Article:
Rethinking Tink

February 5th, 2013

As you may have guessed from recent posts about Miss Mouse’s artwork and my kids’ favorite playthings at the moment, my kids like Tinkerbell.  A lot.  There was a squabble just this morning over who would get to wear the coveted Tinkerbell knit hat to school.  (Buggie won, as Miss Mouse grudgingly conceded it would mash her hair-do, opting instead for the sparkly pink ear muffs.)

It might seem surprising that I’ve allowed my family to embrace the wee green-clad pixie, given how I feel about Disney princesses.  But I’ve actually come to terms with Tinkerbell.  Truthfully, I think she’s got a lot more going for her than the princesses.  Here’s why.

Above all, Tinkerbell has PERSONALITY.  She is feisty and fearless and really really smart.  Some clever chap at Disney took her name and reworked it into her identity for the spin-off fairy world she inhabits.  Tinkerbell is just that: a tinker.  As in, one who tinkers with things — inventing, fixing, and generally figuring out how things work.

All the fairies have talents (garden fairies, light fairies, water fairies, etc.) and Tinkerbell’s is tinkering.  It’s awesome.  She’s particularly intrigued by human objects.  Picture Mr. Weasley of Harry Potter, but wearing a green leafy dress.  No, wait.  Come to think of it, don’t do that.

This recasting of the formerly prissy and easily piqued pixie alone is enough to put her ahead of most of her royal counterparts in my book, but there’s also the general lack of romance in Pixie Hollow.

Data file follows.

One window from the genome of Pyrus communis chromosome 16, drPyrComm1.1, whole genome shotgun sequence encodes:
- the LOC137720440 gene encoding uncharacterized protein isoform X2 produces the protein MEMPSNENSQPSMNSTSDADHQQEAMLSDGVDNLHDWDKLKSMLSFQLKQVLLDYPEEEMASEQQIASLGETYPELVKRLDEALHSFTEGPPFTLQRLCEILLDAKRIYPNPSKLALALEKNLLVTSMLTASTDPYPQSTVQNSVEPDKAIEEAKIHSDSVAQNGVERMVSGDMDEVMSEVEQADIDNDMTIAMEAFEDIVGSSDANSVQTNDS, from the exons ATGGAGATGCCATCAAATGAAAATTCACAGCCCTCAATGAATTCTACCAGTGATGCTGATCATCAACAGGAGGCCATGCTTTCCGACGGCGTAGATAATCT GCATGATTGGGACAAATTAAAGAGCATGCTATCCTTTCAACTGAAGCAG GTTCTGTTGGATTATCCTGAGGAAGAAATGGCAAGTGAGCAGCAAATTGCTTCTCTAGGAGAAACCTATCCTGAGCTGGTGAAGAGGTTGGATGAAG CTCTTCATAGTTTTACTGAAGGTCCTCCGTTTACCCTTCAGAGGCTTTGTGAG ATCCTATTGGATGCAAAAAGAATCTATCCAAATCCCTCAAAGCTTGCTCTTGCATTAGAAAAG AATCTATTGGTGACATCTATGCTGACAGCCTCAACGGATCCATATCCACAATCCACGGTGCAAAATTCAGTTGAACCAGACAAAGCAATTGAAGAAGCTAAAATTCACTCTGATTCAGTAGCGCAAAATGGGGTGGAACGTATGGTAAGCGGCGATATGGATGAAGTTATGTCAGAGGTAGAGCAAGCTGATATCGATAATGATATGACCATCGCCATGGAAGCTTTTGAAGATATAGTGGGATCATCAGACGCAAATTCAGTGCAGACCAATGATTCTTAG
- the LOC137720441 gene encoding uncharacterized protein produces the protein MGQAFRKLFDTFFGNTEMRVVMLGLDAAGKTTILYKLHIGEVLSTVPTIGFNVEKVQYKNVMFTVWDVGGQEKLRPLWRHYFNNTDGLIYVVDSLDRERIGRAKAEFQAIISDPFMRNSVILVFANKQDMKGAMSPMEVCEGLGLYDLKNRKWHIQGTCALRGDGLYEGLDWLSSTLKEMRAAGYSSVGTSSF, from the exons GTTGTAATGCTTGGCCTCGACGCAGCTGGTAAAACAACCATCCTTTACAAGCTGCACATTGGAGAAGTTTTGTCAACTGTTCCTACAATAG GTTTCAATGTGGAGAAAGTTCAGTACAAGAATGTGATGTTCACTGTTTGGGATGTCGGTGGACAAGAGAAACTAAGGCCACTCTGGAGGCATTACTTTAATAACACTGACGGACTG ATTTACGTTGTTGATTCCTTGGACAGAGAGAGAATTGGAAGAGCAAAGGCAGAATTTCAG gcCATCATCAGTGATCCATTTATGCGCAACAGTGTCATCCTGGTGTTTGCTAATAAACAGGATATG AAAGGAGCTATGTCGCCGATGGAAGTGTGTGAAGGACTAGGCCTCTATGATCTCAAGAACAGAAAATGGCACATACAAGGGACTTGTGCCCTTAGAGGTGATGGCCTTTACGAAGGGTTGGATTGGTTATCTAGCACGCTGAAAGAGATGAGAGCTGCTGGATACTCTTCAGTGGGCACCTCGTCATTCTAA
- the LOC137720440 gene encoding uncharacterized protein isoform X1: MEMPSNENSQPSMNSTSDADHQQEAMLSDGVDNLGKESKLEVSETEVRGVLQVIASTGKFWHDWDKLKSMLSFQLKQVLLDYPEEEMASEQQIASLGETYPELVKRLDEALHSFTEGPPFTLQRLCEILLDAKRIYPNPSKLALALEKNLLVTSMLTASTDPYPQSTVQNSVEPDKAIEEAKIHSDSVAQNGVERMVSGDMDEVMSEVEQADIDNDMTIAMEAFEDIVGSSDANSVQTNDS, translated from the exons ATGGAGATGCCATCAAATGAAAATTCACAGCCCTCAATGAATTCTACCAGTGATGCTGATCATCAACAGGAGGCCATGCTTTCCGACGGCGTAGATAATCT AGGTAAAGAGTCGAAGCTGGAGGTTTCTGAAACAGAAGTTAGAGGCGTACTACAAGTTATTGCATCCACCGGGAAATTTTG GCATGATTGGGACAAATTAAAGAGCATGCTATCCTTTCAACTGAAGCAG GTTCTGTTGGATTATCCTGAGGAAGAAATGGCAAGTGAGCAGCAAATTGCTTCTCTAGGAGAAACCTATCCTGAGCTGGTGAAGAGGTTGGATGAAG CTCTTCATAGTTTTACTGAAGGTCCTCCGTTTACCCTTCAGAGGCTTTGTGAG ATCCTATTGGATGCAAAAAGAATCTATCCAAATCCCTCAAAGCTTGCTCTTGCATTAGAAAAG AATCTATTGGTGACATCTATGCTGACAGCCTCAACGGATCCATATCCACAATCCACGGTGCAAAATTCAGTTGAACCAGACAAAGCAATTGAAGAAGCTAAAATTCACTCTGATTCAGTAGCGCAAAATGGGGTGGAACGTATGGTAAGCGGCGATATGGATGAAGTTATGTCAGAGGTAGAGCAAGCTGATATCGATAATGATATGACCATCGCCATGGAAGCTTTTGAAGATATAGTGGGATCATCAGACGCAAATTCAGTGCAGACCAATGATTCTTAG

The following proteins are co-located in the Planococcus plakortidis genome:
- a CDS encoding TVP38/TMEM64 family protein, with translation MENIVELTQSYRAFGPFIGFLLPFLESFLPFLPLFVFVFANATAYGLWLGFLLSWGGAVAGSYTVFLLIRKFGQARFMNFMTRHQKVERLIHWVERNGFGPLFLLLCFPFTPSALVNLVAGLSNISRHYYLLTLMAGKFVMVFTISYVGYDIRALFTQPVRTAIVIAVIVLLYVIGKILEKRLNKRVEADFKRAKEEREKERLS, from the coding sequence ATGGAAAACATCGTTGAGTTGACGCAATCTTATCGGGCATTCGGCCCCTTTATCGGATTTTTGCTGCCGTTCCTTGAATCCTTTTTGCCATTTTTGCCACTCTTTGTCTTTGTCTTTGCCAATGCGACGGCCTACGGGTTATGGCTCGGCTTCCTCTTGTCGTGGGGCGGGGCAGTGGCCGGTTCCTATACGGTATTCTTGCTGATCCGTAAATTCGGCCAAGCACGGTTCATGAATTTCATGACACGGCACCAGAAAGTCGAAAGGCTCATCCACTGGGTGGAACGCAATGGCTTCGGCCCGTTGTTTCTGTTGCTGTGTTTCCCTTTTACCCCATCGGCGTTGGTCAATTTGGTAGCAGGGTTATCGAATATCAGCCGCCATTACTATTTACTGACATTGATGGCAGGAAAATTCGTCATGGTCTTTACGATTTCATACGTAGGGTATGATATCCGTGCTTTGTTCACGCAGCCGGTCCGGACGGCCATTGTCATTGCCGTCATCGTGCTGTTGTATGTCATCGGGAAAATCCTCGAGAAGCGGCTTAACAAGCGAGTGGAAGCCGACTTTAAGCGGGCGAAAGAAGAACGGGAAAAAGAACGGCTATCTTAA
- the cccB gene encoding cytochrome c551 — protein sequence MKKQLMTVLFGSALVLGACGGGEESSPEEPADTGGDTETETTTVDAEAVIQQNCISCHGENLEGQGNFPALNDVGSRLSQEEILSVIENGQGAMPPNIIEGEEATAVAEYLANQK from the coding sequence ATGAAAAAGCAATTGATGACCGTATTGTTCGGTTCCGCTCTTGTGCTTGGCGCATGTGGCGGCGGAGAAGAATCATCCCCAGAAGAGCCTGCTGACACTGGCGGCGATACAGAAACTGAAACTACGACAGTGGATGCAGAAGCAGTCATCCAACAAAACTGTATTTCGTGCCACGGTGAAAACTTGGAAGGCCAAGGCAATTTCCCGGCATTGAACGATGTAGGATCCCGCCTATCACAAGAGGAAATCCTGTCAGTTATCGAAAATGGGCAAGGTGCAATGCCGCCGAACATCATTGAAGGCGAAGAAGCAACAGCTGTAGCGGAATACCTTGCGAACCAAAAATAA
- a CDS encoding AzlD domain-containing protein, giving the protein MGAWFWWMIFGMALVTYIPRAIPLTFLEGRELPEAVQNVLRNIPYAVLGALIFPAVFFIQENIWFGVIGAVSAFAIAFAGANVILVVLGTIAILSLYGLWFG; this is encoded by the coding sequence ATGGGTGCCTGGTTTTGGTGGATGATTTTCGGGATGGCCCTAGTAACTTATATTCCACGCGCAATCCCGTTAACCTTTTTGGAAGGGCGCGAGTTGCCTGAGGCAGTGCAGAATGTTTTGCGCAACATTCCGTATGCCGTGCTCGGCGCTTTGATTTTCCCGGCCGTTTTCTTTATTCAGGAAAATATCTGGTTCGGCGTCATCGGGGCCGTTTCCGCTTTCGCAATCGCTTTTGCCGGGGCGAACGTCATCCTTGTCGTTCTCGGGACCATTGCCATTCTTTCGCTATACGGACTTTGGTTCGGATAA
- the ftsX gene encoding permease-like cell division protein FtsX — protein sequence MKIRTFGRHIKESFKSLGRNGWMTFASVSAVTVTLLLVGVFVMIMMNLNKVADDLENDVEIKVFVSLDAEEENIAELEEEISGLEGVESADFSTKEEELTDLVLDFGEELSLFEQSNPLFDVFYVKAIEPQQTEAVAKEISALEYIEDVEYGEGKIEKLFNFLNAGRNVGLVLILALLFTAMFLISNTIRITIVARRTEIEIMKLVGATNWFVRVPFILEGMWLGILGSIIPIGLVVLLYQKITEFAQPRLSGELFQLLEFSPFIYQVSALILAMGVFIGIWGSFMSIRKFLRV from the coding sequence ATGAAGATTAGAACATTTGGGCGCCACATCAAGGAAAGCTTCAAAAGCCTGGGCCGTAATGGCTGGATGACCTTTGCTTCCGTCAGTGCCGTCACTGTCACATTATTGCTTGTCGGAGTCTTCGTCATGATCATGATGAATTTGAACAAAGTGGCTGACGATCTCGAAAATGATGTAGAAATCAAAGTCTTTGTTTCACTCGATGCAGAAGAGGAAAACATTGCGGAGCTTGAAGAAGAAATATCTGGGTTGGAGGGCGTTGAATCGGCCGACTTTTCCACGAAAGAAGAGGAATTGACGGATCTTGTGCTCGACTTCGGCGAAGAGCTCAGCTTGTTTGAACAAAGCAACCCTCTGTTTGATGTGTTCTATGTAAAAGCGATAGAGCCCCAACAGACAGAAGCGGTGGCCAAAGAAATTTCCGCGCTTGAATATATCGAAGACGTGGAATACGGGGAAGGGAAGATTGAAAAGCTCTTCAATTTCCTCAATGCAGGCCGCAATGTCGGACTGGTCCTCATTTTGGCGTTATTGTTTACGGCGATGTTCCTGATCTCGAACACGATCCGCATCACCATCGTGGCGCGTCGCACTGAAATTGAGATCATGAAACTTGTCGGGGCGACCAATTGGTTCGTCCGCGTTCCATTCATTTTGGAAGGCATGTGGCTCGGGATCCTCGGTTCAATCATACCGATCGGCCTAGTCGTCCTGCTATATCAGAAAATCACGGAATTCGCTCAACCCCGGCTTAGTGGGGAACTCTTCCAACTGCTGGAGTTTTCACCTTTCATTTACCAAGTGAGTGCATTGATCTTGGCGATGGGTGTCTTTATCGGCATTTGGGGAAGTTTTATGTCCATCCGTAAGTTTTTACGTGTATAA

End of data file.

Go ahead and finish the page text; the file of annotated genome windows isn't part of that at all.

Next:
Tinkerbell isn’t out to land herself a man.  How refreshing.

While there are occasional frissons of flirtation between Tink and a dusty fairy named Terrance, so far, the movies haven’t “gone there” with the two of them and I sincerely hope they don’t.  Tinkerbell has more important things to do than catch the eye of a prince — there are music boxes to fix, baskets to weave, and worlds to save.

The biggest complaint I’ve heard about the fairies (well, other than that they can be nauseatingly warm and fuzzy) is that there’s a streak of cattiness that runs through the ladies of Pixie Hollow.  Fair enough.  Tinkerbell definitely has a “frenemy” in the group, with whom there’s some drama.  But at the end of the day, I wouldn’t call that an inaccurate portrayal of female relationships and it’s a good chance to talk with Miss Mouse about which characteristics we want in friends and which we could do without.

All in all, I’m perfectly content to gently stoke the torches of adoration that both my offspring currently carry for the little lady with the white pom-poms on her toes.

Plus, Tinkerbell can fly.  Can any of the princesses do that?  I thought not.

3 responses to “Rethinking Tink”

  1. Mandi says:

    You are such a clever writer, Kate. I love reading your blog. =)

  2. Papu says:


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